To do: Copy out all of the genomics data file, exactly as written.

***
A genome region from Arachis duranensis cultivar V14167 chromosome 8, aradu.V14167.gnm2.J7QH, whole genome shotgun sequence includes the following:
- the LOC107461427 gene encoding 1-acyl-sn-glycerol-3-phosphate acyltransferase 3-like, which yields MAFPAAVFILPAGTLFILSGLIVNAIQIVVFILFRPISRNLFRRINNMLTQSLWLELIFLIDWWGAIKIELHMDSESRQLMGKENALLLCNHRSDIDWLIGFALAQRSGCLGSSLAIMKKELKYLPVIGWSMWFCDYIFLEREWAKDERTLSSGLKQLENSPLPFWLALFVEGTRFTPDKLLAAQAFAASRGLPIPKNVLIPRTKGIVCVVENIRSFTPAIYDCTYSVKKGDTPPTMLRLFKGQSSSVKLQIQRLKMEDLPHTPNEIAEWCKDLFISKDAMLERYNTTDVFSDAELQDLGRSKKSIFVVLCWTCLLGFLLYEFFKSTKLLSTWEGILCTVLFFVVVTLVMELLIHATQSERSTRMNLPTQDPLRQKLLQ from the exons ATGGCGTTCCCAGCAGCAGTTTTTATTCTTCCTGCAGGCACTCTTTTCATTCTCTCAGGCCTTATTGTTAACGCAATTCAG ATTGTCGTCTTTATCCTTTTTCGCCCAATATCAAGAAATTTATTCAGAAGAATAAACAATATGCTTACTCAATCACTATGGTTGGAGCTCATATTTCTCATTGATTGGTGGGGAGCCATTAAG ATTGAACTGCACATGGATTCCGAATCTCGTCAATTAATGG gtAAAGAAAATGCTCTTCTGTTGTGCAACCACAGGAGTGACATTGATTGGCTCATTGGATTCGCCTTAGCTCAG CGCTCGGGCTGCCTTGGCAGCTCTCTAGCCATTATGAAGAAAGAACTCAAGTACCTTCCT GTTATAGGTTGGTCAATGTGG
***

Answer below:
A genome region from Arachis duranensis cultivar V14167 chromosome 8, aradu.V14167.gnm2.J7QH, whole genome shotgun sequence includes the following:
- the LOC107461427 gene encoding 1-acyl-sn-glycerol-3-phosphate acyltransferase 3-like, which yields MAFPAAVFILPAGTLFILSGLIVNAIQIVVFILFRPISRNLFRRINNMLTQSLWLELIFLIDWWGAIKIELHMDSESRQLMGKENALLLCNHRSDIDWLIGFALAQRSGCLGSSLAIMKKELKYLPVIGWSMWFCDYIFLEREWAKDERTLSSGLKQLENSPLPFWLALFVEGTRFTPDKLLAAQAFAASRGLPIPKNVLIPRTKGIVCVVENIRSFTPAIYDCTYSVKKGDTPPTMLRLFKGQSSSVKLQIQRLKMEDLPHTPNEIAEWCKDLFISKDAMLERYNTTDVFSDAELQDLGRSKKSIFVVLCWTCLLGFLLYEFFKSTKLLSTWEGILCTVLFFVVVTLVMELLIHATQSERSTRMNLPTQDPLRQKLLQ from the exons ATGGCGTTCCCAGCAGCAGTTTTTATTCTTCCTGCAGGCACTCTTTTCATTCTCTCAGGCCTTATTGTTAACGCAATTCAG ATTGTCGTCTTTATCCTTTTTCGCCCAATATCAAGAAATTTATTCAGAAGAATAAACAATATGCTTACTCAATCACTATGGTTGGAGCTCATATTTCTCATTGATTGGTGGGGAGCCATTAAG ATTGAACTGCACATGGATTCCGAATCTCGTCAATTAATGG gtAAAGAAAATGCTCTTCTGTTGTGCAACCACAGGAGTGACATTGATTGGCTCATTGGATTCGCCTTAGCTCAG CGCTCGGGCTGCCTTGGCAGCTCTCTAGCCATTATGAAGAAAGAACTCAAGTACCTTCCT GTTATAGGTTGGTCAATGTGG